May 3, 8-9:30 p.m. "Lighting the Fires of Summer," teleconference with Ketzirah, via telephone to Washington DC

May 4, 7:30 p.m. The Circle of Craft with Lady Deberah, Goddess Temple of Orange County,
Irvine CA

May 7-9, "The Ecstatic Feminine" a spring retreat with Leslene della-Madre, Occidental CA

May 8, 3 p.m. Celebrating the Goddess: The Blossoming, Goddess-Nottingham, Nottingham ENGLAND

May 8 7 p.m. Samhain/Deep Autumn, Pagaian Moon Court, Blue Mountains NSW AUSTRALIA

May 8, 1 p.m.,
Cakes for the Queen of Heaven , Part 2, Session 1 "The Hebrew Goddess," Goddess Temple of Orange County, Irvine CA

May 8, 7 p.m., Anique Radiant Heart Concert, celebrating Quan Yin, Goddess Temple of Orange County, Irvine CA

May 9, 11 a.m.,
Goddess Service honoring Taweret with guest priestess Anique Radiant Heart , Goddess Temple of Orange County, Irvine CA

May 13, 6:30 p.m. Women's New Moon, Temple of Goddess Spirituality Dedicated to Sekmet, Indian Springs NV

May 14, time tba, New Moon Celebration, Maetrum of Cybele, Palenville NY

May 14, 7 p.m. New Moon Drumming, Goddess Temple of Orange County,
Irvine CA

May 15, 5:30 p.m. Goddess Beltane & Erzulie Celebration, proceeds to Haitian relief, Daughters of the Goddess, San Francisco, CA

May 16, 11 a.m.
Goddess Service honoring Cordelia with Dr. Miluna Fausch, Goddess Temple of Orange County, Irvine CA

May 21-23, Gathering of Priestesses and Goddess Women, with Jade River, Patricia Monaghan, Sid Reger, susan Grossman, Kim Duckett et al, Re-formed Congregation of the Goddess, Wisconsin Dells WI

May 22, 1 p.m.
"Cakes...", Part 2, Session 2, "Sarah the Priestess" Goddess Temple of Orange County, Irvine CA

May 23, 11 a.m.
Goddess Service honoring Clementia with Lyena Strelkoff, Goddess Temple of Orange County, Irvine CA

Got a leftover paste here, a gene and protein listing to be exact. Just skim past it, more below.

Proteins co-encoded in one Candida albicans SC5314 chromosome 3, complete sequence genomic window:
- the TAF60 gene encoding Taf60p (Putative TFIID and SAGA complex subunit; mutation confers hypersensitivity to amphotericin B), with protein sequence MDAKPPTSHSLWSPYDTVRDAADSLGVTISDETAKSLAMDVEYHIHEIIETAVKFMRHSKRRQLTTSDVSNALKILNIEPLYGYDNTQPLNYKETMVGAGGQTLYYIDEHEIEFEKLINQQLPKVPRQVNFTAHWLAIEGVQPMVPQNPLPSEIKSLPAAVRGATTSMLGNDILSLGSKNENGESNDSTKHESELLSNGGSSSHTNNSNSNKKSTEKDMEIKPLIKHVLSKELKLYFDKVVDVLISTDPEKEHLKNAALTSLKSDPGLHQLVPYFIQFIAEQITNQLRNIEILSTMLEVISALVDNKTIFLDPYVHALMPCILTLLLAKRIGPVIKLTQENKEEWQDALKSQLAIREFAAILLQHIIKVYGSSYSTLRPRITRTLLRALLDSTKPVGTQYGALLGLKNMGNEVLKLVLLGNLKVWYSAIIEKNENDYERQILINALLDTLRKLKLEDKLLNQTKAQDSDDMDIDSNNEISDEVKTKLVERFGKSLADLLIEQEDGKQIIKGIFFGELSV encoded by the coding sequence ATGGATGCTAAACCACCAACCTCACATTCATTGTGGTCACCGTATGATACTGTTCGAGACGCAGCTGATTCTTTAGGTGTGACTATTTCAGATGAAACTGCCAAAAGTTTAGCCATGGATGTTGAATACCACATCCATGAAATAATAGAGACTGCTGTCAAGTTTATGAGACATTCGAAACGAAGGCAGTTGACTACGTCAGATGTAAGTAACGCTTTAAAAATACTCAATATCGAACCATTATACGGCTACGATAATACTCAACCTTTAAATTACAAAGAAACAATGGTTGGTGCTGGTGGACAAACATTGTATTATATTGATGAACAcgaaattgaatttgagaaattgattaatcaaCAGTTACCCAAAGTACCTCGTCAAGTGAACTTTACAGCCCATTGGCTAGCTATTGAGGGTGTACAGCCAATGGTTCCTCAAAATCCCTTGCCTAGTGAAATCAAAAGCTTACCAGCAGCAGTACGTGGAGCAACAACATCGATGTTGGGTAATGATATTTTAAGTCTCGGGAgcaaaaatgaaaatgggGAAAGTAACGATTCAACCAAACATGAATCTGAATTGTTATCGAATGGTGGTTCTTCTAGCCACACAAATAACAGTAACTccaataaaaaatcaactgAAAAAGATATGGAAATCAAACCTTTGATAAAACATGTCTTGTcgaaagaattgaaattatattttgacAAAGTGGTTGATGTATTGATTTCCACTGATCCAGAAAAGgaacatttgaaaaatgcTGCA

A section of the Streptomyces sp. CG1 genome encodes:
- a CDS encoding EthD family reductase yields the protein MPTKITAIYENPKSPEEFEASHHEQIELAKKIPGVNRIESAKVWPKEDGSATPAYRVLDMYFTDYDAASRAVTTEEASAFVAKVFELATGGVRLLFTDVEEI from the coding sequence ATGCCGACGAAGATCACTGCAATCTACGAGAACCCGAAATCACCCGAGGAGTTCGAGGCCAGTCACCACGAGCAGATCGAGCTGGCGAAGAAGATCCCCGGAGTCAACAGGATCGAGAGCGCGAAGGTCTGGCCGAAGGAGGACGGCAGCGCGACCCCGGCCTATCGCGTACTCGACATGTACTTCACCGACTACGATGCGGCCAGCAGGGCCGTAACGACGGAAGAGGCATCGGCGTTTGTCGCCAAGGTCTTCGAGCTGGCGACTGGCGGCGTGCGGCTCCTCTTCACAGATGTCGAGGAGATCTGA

May 27-31, Sacred Fire Circle, Circle Sanctuary, near Barneveld WI

May 27, gather 7 p.m., ritual 7:30 p.m., Full Moon, Temple of Goddess Spirituality Dedicated to Sekhmet, Indian Springs NV

May 27, 7 p.m.
Full Moon Drumming, Goddess Temple of Orange County, Irvine CA

May 28-30 International Goddess Congress 2010: Spiritual and Political, Hambacher Schloss, DEUTCHLAND

May 28, time tba, Full Moon Celebration, Maetrum of Cybele, Palenville NY

May 30, 11 a.m.
Goddess Service honoring Chantico, Goddess Temple of Orange County, Irvine CA

May 31, 11 a.m., Ceremonial Goddess Healing Day, Glastonbury Goddess Temple, Glastonbury ENGLAND



Perth (White Gum Valley): Mondays, 17:30,
Chalice Ceremony, Daughters of Ishtar.

most days 10 a.m.-5 p.m. Goddess Temple open for personal prayers.

Hamilton: Saturdays, 4 p.m.
Open Classes ; gather 7 p.m. Open Circles , Hamilton Temple, Wiccan Church of Canada.

Great Britain
Glastonbury: Priestess/Priest of Avalon Training Program, both in Glastonbury (Avalon) and by correspondence, Glastonbury Goddess Temple.
Glastonbury: Most days except Mondays, Noon-4 p.m. Temple Open for personal prayers; Tuesdays, 6:30 p.m. Belly Dancing
; Thursdays, 7 p.m. Temple Ritual Dance Class, Glastonbury Goddess Temple.

Soderhamn, Gudinne Temple Open weekdays Noon
-6 p.m. Mondays, 7-9 p.m., meditation prayer, conversation.

Arlington VA: 3rd Sunday of month, time tba, ritual Moonfire.
Berkeley CA: last Sunday of month, 6:45 p.m., East Bay Goddess Rosary, University Lutheran Chapel.
Canton CT: Sundays, 10:30 a.m. Services, Women's Temple: In Her Name

Charleston SC: 1st Tuesday of month, Women's Circle, The Sophia Institute
Geyersville CA:
Sunday Services 2-4 p.m.
Temple of Isis
Grants Pass OR: Monday Services; doors open 6 p.m. for silent meditation; service starts 6:30 p.m. and includes teachings, candle-lighting, drumming & singing, Southern Oregon Temple of the Goddess. Houston TX: Sundays, 10 a.m. Magdalene Community, Rothko Chapel; 1st &3rd Fridays at Noon, Group studying Gospel of Mary, Brigid's Place, Christ Church Cathedral.
Irvine CA: Sunday Services, 1st Service at 9:30 a.m. until July 5, then 10 a.m. inward, meditative; 2nd service at 11 a.m., dancing, drumming, singing; see dates for guest speakers.
Friday services, gather 6 p.m., service 6:30 p.m. "All Souls in Reverence." Goddess Temple of Orange County
Minneapolis, MN: Monthly Womens Spirituality Group, True Colors Bookstore.
Palenville NY: Saturdays, 5 p.m. training sessions; Sundays 4-6 p.m, open classes, 7 p.m. Pagan Circles,Matreum of Cybele.
San Francisco CA
: Wednesdays,
Christian Goddess Rosary, Ebenezer Lutheran Church; 1st Fridays, evenings at various locations, Woman's Spirituality group.
San Francisco CA: New Moon and Full Moon observances,
Maa Batakali Cultural Mission.
St. Sandy UT: second Saturday of each month, 4:30 p.m., Isis Devotionals, Iseum of Muth/Lyceum of Auset and Heru em Aakhuti
Washington DC: 2nd Sunday of month; gather Noon, ritual 12:15 p.m., National Arboretum, Becoming DC.
West Concord MA:
1st Monday, 7-9 p.m.